The government of Guam is racing against time, with only a few weeks left before the two cells at Layon landfill in Inarajan hit their maximum capacity, thus the need for immediate expansion.
“In this regard, the court and the parties agree that the construction of cell 3 at the Layon landfill is a time-sensitive project,” Judge Frances Tydingco-Gatewood’s order stated.
“Construction of the new cell requires at least two dry seasons, which necessitates that construction begin as soon as possible and no later than July 2019.”
The project will be financed with proceeds from $30 million worth of general obligation bonds that Gov. Lou Leon Guerrero has been authorized to issue under the recently signed Public Law 35-21. Under the new law authored by Sen. Sabina Perez, the bonds are secured with tipping fee collections.
“The court strongly supports the government’s efforts to finance the construction of a new cell in this manner, especially since GSWA’s financial projections reflect no expected increase to the tipping fees as a result of this bond borrowing scheme and because there is limited air space remaining at the existing cells,” Tydingco-Gatewood said.
GovGuam officially took over the day-to-day operations of the local solid waste system on April 30, but the court has extended Gershman Brickner and Bratton’s receivership status pending completion of the post-closure plans for Ordot dump.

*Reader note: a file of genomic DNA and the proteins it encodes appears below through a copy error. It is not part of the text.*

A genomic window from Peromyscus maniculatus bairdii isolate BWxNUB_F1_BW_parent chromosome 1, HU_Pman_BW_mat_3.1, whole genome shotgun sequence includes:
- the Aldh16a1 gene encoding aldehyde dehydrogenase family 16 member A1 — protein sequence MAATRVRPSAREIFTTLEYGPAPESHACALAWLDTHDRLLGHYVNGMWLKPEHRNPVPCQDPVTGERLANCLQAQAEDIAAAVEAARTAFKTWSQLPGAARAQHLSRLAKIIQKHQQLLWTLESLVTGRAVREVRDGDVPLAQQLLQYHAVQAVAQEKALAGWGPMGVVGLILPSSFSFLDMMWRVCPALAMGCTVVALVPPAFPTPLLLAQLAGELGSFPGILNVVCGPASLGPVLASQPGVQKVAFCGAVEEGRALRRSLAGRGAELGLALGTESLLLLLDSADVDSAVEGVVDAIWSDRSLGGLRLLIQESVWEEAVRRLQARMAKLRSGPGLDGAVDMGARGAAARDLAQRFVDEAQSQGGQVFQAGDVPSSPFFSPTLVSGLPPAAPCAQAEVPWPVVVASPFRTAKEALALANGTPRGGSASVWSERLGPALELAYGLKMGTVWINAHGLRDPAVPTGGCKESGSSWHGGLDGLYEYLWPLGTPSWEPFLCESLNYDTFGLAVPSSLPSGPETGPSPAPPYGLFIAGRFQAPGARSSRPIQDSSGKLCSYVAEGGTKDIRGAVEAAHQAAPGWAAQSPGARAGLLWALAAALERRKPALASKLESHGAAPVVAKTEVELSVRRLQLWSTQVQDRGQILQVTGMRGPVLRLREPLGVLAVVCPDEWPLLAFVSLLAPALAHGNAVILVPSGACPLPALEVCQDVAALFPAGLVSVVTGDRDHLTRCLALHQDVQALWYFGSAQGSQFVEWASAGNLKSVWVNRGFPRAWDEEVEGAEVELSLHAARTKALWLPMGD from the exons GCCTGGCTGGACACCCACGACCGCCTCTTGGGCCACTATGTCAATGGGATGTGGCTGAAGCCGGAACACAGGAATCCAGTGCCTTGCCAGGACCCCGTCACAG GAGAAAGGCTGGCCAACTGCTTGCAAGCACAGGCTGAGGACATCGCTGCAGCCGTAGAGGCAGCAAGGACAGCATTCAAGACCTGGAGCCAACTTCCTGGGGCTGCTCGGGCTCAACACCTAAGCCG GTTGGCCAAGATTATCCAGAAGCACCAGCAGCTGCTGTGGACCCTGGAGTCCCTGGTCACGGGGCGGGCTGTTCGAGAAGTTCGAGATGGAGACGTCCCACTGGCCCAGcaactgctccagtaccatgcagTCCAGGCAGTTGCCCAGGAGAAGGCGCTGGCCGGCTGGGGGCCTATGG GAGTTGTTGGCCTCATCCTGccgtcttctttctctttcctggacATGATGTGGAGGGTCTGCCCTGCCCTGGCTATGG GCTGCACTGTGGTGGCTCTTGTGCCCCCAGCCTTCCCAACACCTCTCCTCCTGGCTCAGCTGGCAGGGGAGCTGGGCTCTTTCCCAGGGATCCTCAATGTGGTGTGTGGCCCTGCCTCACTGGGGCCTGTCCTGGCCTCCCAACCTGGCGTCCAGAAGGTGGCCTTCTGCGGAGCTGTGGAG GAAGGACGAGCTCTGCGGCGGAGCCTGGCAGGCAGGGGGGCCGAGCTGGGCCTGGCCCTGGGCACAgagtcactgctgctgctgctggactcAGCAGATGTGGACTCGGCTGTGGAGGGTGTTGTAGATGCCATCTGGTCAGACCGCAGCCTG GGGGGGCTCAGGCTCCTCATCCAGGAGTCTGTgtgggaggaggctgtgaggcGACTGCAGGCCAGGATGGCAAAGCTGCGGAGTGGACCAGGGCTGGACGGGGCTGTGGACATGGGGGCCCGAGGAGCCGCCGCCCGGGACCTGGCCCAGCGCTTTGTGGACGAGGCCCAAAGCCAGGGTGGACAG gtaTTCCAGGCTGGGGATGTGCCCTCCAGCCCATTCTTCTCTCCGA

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During the transition period, the receiver is tasked to negotiate with the contractor for the construction of Cell 3, sign the contract on behalf of Guam Solid Waste Authority, oversee the project and facilitate the payment for services.
“As for meeting the federal regulations regarding financial assurances for post-closure care at the Ordot Dump, the parties have agreed to establish a trust fund to be administered by a RCRA compliant trustee. The parties have agreed on the process for selecting this trustee.”
Once the receivership is fully lifted, the Guam Environmental Protection Agency will be responsible for reviewing and approving invoices related to post-closure care of the Ordot Dump and for directing the trustee to pay approved invoices.
The court also ordered GBB to hire an independent engineer who will assist GEPA carry out its new responsibilities and provide the agency with “the technical expertise necessary to review and approve invoices post-receivership.”
Guam’s solid waste system was placed under federal receivership on March 17, 2008. This was the result of GovGuam’s failure to comply with the mandates of a consent decree that stemmed from the U.S. Environmental Protection Agency’s lawsuit against GovGuam over the poorly managed Ordot Dump in violation of the Clean Water Act.